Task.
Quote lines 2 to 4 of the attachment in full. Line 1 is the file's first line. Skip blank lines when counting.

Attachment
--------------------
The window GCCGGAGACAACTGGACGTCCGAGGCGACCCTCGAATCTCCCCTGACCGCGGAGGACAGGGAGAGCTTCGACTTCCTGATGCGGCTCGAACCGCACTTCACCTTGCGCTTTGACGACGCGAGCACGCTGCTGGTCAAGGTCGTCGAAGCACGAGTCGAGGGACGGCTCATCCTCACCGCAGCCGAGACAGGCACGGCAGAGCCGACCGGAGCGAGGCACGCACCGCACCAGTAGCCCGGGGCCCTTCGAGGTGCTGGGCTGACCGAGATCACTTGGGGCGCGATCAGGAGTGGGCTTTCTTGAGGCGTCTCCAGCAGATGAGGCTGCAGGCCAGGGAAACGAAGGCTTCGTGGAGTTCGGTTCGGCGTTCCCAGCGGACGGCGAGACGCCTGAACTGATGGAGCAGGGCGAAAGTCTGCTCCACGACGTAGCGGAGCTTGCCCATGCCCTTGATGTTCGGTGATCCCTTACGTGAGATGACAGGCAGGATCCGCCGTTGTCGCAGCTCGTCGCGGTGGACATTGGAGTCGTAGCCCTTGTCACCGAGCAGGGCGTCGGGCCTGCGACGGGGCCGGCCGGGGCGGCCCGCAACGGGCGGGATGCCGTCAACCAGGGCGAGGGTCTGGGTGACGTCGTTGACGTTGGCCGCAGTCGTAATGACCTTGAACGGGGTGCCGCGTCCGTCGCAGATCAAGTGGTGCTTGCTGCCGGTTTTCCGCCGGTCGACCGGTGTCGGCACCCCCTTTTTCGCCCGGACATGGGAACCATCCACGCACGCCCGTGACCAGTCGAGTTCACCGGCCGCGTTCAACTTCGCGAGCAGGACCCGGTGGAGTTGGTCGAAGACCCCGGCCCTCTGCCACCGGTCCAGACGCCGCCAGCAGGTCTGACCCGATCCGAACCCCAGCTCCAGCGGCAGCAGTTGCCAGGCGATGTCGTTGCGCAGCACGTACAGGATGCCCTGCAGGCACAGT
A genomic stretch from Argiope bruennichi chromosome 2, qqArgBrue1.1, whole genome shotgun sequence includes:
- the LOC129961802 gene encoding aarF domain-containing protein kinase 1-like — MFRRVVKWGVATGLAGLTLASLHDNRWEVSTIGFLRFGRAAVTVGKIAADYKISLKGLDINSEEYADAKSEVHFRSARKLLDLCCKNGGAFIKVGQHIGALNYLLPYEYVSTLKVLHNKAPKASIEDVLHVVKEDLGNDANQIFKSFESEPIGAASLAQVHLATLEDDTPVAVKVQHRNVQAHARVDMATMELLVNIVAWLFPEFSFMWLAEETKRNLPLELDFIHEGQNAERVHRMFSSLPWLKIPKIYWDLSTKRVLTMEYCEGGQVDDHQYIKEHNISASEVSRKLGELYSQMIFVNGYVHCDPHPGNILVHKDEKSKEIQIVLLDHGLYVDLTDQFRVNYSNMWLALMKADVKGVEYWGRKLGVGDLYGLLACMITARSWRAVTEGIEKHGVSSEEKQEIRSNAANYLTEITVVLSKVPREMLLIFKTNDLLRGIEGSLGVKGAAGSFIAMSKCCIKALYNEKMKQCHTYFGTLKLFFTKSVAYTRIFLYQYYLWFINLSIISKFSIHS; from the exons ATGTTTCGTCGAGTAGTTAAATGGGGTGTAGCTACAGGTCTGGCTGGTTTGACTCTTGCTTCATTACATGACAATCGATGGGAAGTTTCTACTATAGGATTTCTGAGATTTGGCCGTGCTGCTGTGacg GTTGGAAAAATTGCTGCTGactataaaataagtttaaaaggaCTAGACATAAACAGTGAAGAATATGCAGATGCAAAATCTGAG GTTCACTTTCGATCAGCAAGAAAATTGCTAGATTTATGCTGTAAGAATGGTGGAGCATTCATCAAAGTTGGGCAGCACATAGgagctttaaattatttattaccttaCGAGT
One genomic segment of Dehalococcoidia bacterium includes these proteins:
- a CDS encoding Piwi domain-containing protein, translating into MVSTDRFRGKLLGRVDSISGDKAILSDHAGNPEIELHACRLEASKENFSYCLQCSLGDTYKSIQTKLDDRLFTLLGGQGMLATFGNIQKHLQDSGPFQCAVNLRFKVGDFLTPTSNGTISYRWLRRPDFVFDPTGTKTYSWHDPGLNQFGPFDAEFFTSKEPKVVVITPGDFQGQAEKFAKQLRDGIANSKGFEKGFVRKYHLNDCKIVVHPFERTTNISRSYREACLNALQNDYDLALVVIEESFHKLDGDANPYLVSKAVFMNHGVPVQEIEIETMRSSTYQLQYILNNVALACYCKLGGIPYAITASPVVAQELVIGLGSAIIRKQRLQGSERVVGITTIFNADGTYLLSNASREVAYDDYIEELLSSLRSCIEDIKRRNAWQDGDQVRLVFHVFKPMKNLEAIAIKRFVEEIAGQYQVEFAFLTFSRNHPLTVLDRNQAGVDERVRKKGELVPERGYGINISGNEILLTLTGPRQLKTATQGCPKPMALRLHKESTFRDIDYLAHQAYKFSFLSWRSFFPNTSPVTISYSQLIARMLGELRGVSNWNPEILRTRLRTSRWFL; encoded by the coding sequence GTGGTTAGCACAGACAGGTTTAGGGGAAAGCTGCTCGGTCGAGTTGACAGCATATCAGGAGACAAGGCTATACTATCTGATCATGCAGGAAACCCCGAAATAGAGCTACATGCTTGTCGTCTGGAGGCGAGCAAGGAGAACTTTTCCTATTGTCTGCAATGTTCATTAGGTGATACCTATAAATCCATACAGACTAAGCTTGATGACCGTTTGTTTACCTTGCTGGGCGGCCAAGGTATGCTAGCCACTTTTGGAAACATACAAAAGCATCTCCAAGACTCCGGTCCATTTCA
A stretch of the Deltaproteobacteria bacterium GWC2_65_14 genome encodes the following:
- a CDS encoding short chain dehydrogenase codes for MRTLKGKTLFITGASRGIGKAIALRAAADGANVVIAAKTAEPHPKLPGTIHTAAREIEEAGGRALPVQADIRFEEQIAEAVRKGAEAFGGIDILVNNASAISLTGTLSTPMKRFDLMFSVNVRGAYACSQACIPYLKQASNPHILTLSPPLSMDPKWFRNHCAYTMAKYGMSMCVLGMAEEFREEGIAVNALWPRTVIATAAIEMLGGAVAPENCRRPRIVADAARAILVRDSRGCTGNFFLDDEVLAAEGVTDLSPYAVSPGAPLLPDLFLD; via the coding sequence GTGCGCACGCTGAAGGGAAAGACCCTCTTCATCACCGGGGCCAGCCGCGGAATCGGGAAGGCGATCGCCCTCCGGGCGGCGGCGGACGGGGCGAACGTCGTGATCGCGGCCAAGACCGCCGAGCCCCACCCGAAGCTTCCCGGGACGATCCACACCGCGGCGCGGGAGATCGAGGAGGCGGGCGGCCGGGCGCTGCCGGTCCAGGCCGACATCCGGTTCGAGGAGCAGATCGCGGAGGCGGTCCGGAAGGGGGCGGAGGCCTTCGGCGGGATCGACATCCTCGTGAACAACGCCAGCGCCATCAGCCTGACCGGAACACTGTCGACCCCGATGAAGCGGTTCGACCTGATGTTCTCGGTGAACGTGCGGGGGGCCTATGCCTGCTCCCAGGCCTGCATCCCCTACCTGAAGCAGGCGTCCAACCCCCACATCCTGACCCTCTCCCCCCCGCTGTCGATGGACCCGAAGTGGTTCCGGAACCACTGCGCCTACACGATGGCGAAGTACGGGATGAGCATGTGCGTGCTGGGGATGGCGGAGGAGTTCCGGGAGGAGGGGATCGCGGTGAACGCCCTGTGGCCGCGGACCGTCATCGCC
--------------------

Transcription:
A genomic stretch from Argiope bruennichi chromosome 2, qqArgBrue1.1, whole genome shotgun sequence includes:
- the LOC129961802 gene encoding aarF domain-containing protein kinase 1-like — MFRRVVKWGVATGLAGLTLASLHDNRWEVSTIGFLRFGRAAVTVGKIAADYKISLKGLDINSEEYADAKSEVHFRSARKLLDLCCKNGGAFIKVGQHIGALNYLLPYEYVSTLKVLHNKAPKASIEDVLHVVKEDLGNDANQIFKSFESEPIGAASLAQVHLATLEDDTPVAVKVQHRNVQAHARVDMATMELLVNIVAWLFPEFSFMWLAEETKRNLPLELDFIHEGQNAERVHRMFSSLPWLKIPKIYWDLSTKRVLTMEYCEGGQVDDHQYIKEHNISASEVSRKLGELYSQMIFVNGYVHCDPHPGNILVHKDEKSKEIQIVLLDHGLYVDLTDQFRVNYSNMWLALMKADVKGVEYWGRKLGVGDLYGLLACMITARSWRAVTEGIEKHGVSSEEKQEIRSNAANYLTEITVVLSKVPREMLLIFKTNDLLRGIEGSLGVKGAAGSFIAMSKCCIKALYNEKMKQCHTYFGTLKLFFTKSVAYTRIFLYQYYLWFINLSIISKFSIHS; from the exons ATGTTTCGTCGAGTAGTTAAATGGGGTGTAGCTACAGGTCTGGCTGGTTTGACTCTTGCTTCATTACATGACAATCGATGGGAAGTTTCTACTATAGGATTTCTGAGATTTGGCCGTGCTGCTGTGacg GTTGGAAAAATTGCTGCTGactataaaataagtttaaaaggaCTAGACATAAACAGTGAAGAATATGCAGATGCAAAATCTGAG GTTCACTTTCGATCAGCAAGAAAATTGCTAGATTTATGCTGTAAGAATGGTGGAGCATTCATCAAAGTTGGGCAGCACATAGgagctttaaattatttattaccttaCGAGT
One genomic segment of Dehalococcoidia bacterium includes these proteins: